Nearly 30 years after he hijacked a Miami-bound plane and demanded to be flown to Cuba, William Potts voluntarily returned to South Florida Wednesday. NBC 6's Diana Gonzalez has the story.
Nearly 30 years after he hijacked a Miami-bound plane and demanded to be flown to Cuba, William Potts voluntarily returned to South Florida Wednesday.
Potts, 56, was taken into custody by FBI agents shortly after his charter flight arrived around noon at Miami International Airport.
It wasn't immediately known when he would make his first court appearance.
He had arrived at the U.S. Interests Section in Havana before dawn Wednesday to meet with American officials who escorted him on the charter flight to Miami.
"I've got kind of mixed emotions, let me say that at least, about touching American soil for the first time in nearly 30 years," Potts said. "So much has changed, and I'm just going to have to wait and see what it looks like when I get there."
Potts, a member of the Black Panthers, has been in Cuba since 1984, when he pulled a gun hidden in a plaster cast and commandeered Piedmont Flight 451 headed from New Jersey to Miami.
He ordered it to the communist nation, where he expected authorities to offer him guerrilla training. Instead, he was convicted of air piracy and jailed for more than 13 years.
Potts said he seeks "closure" by facing the U.S. justice system. He argues that the time he served in Cuba should mitigate further punishment back home, but admitted there's no guarantee.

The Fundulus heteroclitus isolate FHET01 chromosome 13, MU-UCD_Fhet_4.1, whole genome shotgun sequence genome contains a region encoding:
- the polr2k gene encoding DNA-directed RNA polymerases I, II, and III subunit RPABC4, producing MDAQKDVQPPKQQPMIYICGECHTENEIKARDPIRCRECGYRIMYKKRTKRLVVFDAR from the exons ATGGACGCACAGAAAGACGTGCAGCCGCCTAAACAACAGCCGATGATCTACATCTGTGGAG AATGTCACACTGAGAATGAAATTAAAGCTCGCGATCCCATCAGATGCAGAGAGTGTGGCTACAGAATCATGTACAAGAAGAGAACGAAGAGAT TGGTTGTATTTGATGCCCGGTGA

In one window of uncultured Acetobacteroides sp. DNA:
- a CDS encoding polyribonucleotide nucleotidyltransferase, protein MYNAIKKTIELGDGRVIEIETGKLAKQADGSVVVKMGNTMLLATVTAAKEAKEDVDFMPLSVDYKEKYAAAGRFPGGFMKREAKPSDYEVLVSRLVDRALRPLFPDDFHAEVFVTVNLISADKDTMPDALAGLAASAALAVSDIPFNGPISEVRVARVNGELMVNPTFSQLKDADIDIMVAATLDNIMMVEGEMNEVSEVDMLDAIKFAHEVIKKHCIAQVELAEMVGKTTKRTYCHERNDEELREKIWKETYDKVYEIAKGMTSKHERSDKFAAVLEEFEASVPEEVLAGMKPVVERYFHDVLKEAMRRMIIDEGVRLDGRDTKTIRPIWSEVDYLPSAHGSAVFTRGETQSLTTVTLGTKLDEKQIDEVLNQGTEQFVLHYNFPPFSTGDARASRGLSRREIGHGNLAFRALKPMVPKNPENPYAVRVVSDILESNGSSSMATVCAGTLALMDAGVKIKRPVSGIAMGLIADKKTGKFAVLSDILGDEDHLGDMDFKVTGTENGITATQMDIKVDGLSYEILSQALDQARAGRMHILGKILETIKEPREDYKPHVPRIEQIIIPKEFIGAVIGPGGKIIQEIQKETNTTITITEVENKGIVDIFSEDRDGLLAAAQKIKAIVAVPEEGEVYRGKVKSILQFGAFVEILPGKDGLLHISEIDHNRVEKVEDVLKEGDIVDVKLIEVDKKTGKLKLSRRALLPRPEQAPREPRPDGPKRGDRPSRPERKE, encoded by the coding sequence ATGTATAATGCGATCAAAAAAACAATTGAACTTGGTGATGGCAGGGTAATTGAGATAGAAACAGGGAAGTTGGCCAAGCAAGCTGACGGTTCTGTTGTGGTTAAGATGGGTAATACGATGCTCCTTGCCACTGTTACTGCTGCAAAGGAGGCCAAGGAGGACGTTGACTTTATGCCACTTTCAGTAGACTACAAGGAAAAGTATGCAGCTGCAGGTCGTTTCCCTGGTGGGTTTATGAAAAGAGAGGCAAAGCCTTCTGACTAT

"My position is I am a free man. I have served my time," Potts said. "But they seem to have another concept. They are going to take control of me. I will be under their authority."
He said he had high hopes for his return to the United States.
"To go home to my family, to my daughters -- that's what I'm hoping," Potts said.
His ex-wife shared similar hopes.
"I hope the American authorities consider that he already served 15 years in prison in Cuba," said Aimee Quesada, his ex-wife. "It was a moment in his youth and he hurt no one. For the welfare of his daughters and his family, I hope he can resolve this problem soon."
U.S. authorities have aggressively prosecuted some returning fugitives, while others saw their sentences reduced significantly for time served elsewhere. U.S. Interests Section, FBI and Cuban officials so far have declined to comment on Potts' case.
After getting out of jail in Cuba, Potts set about making a new life in Cuba, where he has been granted permanent residency. He and Quesada live in a modest Soviet-style apartment block east of Havana.
Even though Potts intends to continue to call Cuba home for the foreseeable future, he decided to return home and take his chances with the legal system. The pending U.S. case against him keeps him from living his life fully, he said.
"It's time it had closure. Why leave it hanging, why leave this gaping uncertainty?" he said. "So I want to resolve that because ... having completed my sentence, I feel like I want to put all that stuff behind me. I don't want that lingering over or impeding anything I might want to do. Once you've paid your debt to society you're entitled to a fresh start."
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